• input_files: lists all the input files and directories
  • output_files: lists all the output files and directories
  • parameters: lists all the other parameters

More on the configuration file

configuration file flags

kronos uses the following flags assigned to various parameters of different tasks:

  • __REQUIRED__: means that the user MUST specify value for that parameter.
  • __FLAG__: means that the parameter is a boolean flag. Users can assign True or False values to the parameter. The default value is False.


The default values for the parameters appear in the configuration file. If there is no default value, then either one of the configuration file flags will be used or it is left blank.


Put quotation marks around string values, for example ‘GRCh37.66’. Unquoted strings, while accepted by YAML can result in unexpected behaviour.

configuration file keywords

You can use the following keywords in the configuration file which will be automatically replaced by proper values at runtime:

Keyword Description
$pipeline_name the name of the pipeline
$pipeline_working_dir the path to the working directory
$run_id run ID
$sample_id the ID used in the samples section


The character $ is part of the keyword and MUST be used.

configuration file reserved keywords

The following words are reserved for the kronos package:

  • reserved
  • run
  • component


The reserved keywords can NOT be used as the name of parameters of components/tasks.

Output directory customization

kronos supports paths in the output_files subsection of the component subsection. In other words, user can specify paths like /dir1/dir2/dir3/my.file to the parameters of the output_files subsection and all the directories in the path will be automatically made if they do not exist. For example, kronos will make directories dir1, dir2, dir3 with the given hierarchy. This mechanism enables developers to make any directory structure as desired. Basically, they can organize the outputs directory of their pipeline directly from within the configuration file. For instance, assume a pipeline has two tasks with components comp1 and comp2. The user can categorize the outputs of these tasks by the names of their corresponding components as follows (note the values assigned to out and log parameters of each component):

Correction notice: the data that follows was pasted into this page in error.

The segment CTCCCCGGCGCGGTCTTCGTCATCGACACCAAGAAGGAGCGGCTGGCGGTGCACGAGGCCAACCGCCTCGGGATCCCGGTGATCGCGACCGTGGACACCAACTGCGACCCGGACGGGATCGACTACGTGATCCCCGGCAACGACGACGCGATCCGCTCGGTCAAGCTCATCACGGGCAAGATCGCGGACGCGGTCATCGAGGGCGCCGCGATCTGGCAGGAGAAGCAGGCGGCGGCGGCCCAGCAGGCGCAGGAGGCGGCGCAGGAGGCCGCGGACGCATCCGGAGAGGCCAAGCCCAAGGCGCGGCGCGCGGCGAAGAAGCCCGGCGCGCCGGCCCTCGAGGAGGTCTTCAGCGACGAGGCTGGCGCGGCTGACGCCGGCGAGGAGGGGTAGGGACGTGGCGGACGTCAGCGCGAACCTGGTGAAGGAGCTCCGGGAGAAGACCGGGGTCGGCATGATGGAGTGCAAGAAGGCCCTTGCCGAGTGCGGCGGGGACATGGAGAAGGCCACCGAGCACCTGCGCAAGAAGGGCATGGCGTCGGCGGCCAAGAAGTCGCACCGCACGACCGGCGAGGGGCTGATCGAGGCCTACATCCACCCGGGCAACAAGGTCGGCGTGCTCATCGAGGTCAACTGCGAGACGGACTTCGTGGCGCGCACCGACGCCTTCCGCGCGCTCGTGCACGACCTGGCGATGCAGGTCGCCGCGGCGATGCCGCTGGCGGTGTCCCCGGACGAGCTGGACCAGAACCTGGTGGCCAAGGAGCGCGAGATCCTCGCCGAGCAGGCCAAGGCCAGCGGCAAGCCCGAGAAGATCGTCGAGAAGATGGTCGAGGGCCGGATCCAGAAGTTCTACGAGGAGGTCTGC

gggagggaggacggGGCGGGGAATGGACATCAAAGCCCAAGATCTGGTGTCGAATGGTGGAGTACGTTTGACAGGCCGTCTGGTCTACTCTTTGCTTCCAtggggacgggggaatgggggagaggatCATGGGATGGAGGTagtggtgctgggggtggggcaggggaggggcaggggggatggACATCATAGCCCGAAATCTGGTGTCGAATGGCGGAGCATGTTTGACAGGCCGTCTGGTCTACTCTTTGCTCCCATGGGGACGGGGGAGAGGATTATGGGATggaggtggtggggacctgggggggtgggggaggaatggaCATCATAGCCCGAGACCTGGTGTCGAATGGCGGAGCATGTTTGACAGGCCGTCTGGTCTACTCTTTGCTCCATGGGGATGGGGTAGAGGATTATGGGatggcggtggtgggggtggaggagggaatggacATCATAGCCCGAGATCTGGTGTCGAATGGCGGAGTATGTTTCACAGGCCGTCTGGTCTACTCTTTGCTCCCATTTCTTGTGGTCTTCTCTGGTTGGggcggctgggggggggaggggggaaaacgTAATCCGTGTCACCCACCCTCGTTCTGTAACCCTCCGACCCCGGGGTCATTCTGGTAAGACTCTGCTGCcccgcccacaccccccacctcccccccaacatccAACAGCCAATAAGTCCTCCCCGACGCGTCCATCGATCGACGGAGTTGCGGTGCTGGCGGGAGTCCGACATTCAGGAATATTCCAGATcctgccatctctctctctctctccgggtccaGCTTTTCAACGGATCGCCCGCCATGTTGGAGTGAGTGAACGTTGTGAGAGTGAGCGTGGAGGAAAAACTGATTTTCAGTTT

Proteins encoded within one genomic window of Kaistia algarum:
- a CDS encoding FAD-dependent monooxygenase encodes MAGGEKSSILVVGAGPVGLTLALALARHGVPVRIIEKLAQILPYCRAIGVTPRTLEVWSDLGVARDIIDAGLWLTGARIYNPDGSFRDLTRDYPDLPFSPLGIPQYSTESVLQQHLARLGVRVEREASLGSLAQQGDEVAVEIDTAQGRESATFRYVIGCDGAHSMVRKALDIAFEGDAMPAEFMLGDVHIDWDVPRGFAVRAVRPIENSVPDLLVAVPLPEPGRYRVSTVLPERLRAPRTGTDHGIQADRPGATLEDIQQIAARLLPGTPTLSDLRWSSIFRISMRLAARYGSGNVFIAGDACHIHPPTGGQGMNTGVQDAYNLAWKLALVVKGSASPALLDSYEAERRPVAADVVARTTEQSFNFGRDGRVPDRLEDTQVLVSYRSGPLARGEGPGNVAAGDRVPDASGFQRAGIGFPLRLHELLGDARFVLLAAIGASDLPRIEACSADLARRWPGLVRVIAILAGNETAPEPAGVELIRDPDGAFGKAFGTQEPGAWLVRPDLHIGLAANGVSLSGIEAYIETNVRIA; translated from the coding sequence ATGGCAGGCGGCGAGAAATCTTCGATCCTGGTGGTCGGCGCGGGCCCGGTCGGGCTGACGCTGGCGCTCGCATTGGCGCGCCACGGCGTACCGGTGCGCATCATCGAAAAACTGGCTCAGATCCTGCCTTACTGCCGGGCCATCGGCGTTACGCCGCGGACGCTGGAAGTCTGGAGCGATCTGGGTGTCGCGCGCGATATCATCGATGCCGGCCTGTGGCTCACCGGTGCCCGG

out: comp1/res/my_res_name.file
            log: comp1/log/my_log_name.log
            out: comp2/res/my_res_name.file
            log: comp2/log/my_log_name.log

so, the following tree is made inside the outputs directory given the above configuration file:

|       |____log
|       |   |TASK_i_my_log_name.log
|       |____res
|           |TASK_i_my_res_name.file
        |   |TASK_ii_my_log_name.log


Output filenames are always prepended by the task names to prevent overwriting, e.g. TASK_i and TASK_ii in the above example.


If you want to specify a directory name to a parameter, you can do so by using / character at the end of the directory name. This instructs kronos to make the directory in the outputs directory or any other specified path if the direcotry does not exist.